Faucet InstructionsFor the Do-It-Yourselfer 


Is My Water Pressure Too High?


High water pressure will sometimes create a “Water Hammer”. Water hammer occurs when a faucet, toilet or washing machine closes its valve suddenly. Quick closing valves are more common today than ever. Almost all toilets use some form of quick closing, or positive pressure shut off valve. Clothes washing machines and dishwashers have electronic inlet valves the close almost instantaneously.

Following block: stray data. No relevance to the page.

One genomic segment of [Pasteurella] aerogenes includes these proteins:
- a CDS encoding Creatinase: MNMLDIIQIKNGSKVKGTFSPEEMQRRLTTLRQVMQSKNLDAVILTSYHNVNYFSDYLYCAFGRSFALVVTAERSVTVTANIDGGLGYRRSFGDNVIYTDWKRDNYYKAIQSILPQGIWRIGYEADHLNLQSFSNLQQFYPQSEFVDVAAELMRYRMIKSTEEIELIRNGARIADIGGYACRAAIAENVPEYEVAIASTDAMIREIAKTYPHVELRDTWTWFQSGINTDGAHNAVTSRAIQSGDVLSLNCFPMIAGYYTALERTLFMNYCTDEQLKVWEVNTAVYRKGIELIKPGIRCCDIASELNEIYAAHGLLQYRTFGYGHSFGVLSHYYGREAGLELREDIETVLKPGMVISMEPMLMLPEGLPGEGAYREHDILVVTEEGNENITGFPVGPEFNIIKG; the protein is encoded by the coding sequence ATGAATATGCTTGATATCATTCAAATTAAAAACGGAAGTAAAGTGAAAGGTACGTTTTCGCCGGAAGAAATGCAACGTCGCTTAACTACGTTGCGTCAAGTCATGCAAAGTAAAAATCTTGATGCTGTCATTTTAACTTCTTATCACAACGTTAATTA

When the water pressure is above that recommended by the appliance manufacture, and the valve closes, the flowing water stops in an instant. Flowing water carries a lot of weight, picture a firefighter’s water hose, have you ever seen in the movies where they knock people over with the water pressure. Now, imagine stopping the water flow suddenly, where will all the pressure and water go. It will go straight back where it came from. If it cannot go backwards to its source fast enough, the pressure will follow the path of least resistance. That path is every plumbing pipe and fixture in your plumbing system. When the water pressure now traveling at over 100 miles per hour stops, it hits each faucet, toilet and machine with such force, it is just like hitting the appliance with a hammer. There are specifications with each appliance you purchase as to the operational limits, like water pressure. Some states, cities and municipalities have laws governing the water pressure supplied to each home. To control the water pressure you can install a pressure-regulating valve that will comply with all your appliance manufacturer’s installation instructions, and your municipal code enforcement.